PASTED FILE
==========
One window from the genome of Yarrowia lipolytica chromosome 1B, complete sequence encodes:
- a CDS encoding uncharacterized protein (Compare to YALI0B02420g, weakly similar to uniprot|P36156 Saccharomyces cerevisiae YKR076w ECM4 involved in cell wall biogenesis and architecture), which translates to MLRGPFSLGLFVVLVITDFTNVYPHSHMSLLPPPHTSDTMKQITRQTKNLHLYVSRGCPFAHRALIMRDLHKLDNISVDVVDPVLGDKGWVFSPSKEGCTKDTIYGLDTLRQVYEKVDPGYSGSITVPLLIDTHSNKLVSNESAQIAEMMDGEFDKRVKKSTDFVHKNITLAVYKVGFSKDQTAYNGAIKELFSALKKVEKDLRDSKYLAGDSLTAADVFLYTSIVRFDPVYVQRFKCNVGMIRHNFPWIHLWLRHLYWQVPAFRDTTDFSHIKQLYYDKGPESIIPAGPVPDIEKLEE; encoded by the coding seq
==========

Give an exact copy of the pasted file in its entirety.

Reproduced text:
One window from the genome of Yarrowia lipolytica chromosome 1B, complete sequence encodes:
- a CDS encoding uncharacterized protein (Compare to YALI0B02420g, weakly similar to uniprot|P36156 Saccharomyces cerevisiae YKR076w ECM4 involved in cell wall biogenesis and architecture), which translates to MLRGPFSLGLFVVLVITDFTNVYPHSHMSLLPPPHTSDTMKQITRQTKNLHLYVSRGCPFAHRALIMRDLHKLDNISVDVVDPVLGDKGWVFSPSKEGCTKDTIYGLDTLRQVYEKVDPGYSGSITVPLLIDTHSNKLVSNESAQIAEMMDGEFDKRVKKSTDFVHKNITLAVYKVGFSKDQTAYNGAIKELFSALKKVEKDLRDSKYLAGDSLTAADVFLYTSIVRFDPVYVQRFKCNVGMIRHNFPWIHLWLRHLYWQVPAFRDTTDFSHIKQLYYDKGPESIIPAGPVPDIEKLEE; encoded by the coding seq